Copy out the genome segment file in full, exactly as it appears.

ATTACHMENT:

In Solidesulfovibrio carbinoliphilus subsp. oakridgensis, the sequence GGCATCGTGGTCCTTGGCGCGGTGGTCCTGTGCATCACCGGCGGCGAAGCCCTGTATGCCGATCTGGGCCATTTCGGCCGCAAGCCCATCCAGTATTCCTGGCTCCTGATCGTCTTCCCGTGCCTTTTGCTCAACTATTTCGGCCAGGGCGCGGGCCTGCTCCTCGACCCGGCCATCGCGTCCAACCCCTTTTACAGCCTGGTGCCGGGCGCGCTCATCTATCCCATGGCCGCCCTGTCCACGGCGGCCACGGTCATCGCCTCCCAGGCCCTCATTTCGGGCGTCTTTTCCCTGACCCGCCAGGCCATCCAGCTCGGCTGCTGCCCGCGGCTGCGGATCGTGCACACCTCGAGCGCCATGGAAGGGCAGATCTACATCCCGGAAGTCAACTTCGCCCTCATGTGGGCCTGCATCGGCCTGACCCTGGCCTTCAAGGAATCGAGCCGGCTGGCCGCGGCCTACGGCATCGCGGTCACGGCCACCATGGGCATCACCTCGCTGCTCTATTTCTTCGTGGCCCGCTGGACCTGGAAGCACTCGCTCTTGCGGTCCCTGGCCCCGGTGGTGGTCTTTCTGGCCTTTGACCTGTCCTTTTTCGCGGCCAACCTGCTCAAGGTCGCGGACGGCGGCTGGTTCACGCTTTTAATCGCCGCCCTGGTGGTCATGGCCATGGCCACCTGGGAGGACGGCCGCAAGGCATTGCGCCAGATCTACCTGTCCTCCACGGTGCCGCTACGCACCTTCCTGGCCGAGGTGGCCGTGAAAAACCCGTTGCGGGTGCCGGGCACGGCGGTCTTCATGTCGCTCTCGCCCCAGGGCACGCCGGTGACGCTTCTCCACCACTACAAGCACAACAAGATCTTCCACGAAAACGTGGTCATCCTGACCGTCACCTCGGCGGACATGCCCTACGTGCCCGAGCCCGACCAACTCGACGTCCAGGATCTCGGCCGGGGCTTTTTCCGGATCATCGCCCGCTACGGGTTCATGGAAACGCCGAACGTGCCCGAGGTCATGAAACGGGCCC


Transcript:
In Solidesulfovibrio carbinoliphilus subsp. oakridgensis, the sequence GGCATCGTGGTCCTTGGCGCGGTGGTCCTGTGCATCACCGGCGGCGAAGCCCTGTATGCCGATCTGGGCCATTTCGGCCGCAAGCCCATCCAGTATTCCTGGCTCCTGATCGTCTTCCCGTGCCTTTTGCTCAACTATTTCGGCCAGGGCGCGGGCCTGCTCCTCGACCCGGCCATCGCGTCCAACCCCTTTTACAGCCTGGTGCCGGGCGCGCTCATCTATCCCATGGCCGCCCTGTCCACGGCGGCCACGGTCATCGCCTCCCAGGCCCTCATTTCGGGCGTCTTTTCCCTGACCCGCCAGGCCATCCAGCTCGGCTGCTGCCCGCGGCTGCGGATCGTGCACACCTCGAGCGCCATGGAAGGGCAGATCTACATCCCGGAAGTCAACTTCGCCCTCATGTGGGCCTGCATCGGCCTGACCCTGGCCTTCAAGGAATCGAGCCGGCTGGCCGCGGCCTACGGCATCGCGGTCACGGCCACCATGGGCATCACCTCGCTGCTCTATTTCTTCGTGGCCCGCTGGACCTGGAAGCACTCGCTCTTGCGGTCCCTGGCCCCGGTGGTGGTCTTTCTGGCCTTTGACCTGTCCTTTTTCGCGGCCAACCTGCTCAAGGTCGCGGACGGCGGCTGGTTCACGCTTTTAATCGCCGCCCTGGTGGTCATGGCCATGGCCACCTGGGAGGACGGCCGCAAGGCATTGCGCCAGATCTACCTGTCCTCCACGGTGCCGCTACGCACCTTCCTGGCCGAGGTGGCCGTGAAAAACCCGTTGCGGGTGCCGGGCACGGCGGTCTTCATGTCGCTCTCGCCCCAGGGCACGCCGGTGACGCTTCTCCACCACTACAAGCACAACAAGATCTTCCACGAAAACGTGGTCATCCTGACCGTCACCTCGGCGGACATGCCCTACGTGCCCGAGCCCGACCAACTCGACGTCCAGGATCTCGGCCGGGGCTTTTTCCGGATCATCGCCCGCTACGGGTTCATGGAAACGCCGAACGTGCCCGAGGTCATGAAACGGGCCC